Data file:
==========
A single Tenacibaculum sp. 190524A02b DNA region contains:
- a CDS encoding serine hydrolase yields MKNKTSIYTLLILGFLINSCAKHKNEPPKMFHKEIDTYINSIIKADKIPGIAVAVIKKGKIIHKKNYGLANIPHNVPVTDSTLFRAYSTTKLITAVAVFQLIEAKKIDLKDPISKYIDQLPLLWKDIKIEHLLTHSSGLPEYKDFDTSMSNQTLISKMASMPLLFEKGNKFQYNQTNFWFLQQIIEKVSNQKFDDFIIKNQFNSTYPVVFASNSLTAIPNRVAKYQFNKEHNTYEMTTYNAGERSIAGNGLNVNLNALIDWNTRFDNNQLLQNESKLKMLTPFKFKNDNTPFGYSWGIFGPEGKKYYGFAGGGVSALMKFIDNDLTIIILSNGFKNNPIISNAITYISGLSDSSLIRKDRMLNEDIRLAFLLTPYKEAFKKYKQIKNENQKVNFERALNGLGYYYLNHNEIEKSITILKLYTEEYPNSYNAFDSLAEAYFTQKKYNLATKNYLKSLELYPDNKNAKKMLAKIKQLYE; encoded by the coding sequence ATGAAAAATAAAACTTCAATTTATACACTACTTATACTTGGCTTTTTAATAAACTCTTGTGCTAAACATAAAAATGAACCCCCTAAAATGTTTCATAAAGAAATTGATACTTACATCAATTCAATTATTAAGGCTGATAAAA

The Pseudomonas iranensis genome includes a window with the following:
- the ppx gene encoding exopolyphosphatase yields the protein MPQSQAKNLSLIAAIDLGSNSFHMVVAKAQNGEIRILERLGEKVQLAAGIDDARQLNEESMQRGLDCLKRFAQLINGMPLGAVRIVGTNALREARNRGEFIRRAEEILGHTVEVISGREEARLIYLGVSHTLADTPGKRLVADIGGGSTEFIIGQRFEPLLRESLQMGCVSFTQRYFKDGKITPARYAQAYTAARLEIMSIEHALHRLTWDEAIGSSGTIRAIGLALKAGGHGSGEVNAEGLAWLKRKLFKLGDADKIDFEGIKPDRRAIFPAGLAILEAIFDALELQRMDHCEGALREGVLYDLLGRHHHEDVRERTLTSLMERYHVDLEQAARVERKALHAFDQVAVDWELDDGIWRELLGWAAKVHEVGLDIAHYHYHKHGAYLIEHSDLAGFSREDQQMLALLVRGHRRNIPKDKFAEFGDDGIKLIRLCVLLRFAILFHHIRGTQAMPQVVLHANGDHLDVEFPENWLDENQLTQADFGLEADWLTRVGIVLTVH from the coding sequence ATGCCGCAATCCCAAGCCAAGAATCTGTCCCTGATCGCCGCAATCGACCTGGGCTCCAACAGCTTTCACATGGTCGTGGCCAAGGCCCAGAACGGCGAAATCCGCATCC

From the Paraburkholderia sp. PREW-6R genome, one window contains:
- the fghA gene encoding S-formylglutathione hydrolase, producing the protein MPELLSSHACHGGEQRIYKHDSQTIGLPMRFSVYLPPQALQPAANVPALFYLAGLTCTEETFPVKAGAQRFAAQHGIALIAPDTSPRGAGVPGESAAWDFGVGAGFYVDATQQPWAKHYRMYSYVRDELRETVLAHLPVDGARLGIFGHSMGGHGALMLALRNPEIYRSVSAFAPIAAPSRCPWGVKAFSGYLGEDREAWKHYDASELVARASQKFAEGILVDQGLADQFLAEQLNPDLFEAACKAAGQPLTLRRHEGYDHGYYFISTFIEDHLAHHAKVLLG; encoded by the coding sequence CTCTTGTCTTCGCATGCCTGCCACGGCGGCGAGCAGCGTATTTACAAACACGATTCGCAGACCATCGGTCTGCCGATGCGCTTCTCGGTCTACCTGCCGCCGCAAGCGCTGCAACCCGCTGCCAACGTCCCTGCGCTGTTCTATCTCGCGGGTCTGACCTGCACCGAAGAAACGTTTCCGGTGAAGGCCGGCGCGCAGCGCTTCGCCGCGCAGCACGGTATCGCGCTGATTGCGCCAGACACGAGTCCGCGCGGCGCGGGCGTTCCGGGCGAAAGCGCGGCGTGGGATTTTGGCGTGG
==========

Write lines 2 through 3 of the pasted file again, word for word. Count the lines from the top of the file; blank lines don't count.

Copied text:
- a CDS encoding serine hydrolase yields MKNKTSIYTLLILGFLINSCAKHKNEPPKMFHKEIDTYINSIIKADKIPGIAVAVIKKGKIIHKKNYGLANIPHNVPVTDSTLFRAYSTTKLITAVAVFQLIEAKKIDLKDPISKYIDQLPLLWKDIKIEHLLTHSSGLPEYKDFDTSMSNQTLISKMASMPLLFEKGNKFQYNQTNFWFLQQIIEKVSNQKFDDFIIKNQFNSTYPVVFASNSLTAIPNRVAKYQFNKEHNTYEMTTYNAGERSIAGNGLNVNLNALIDWNTRFDNNQLLQNESKLKMLTPFKFKNDNTPFGYSWGIFGPEGKKYYGFAGGGVSALMKFIDNDLTIIILSNGFKNNPIISNAITYISGLSDSSLIRKDRMLNEDIRLAFLLTPYKEAFKKYKQIKNENQKVNFERALNGLGYYYLNHNEIEKSITILKLYTEEYPNSYNAFDSLAEAYFTQKKYNLATKNYLKSLELYPDNKNAKKMLAKIKQLYE; encoded by the coding sequence ATGAAAAATAAAACTTCAATTTATACACTACTTATACTTGGCTTTTTAATAAACTCTTGTGCTAAACATAAAAATGAACCCCCTAAAATGTTTCATAAAGAAATTGATACTTACATCAATTCAATTATTAAGGCTGATAAAA

The Pseudomonas iranensis genome includes a window with the following: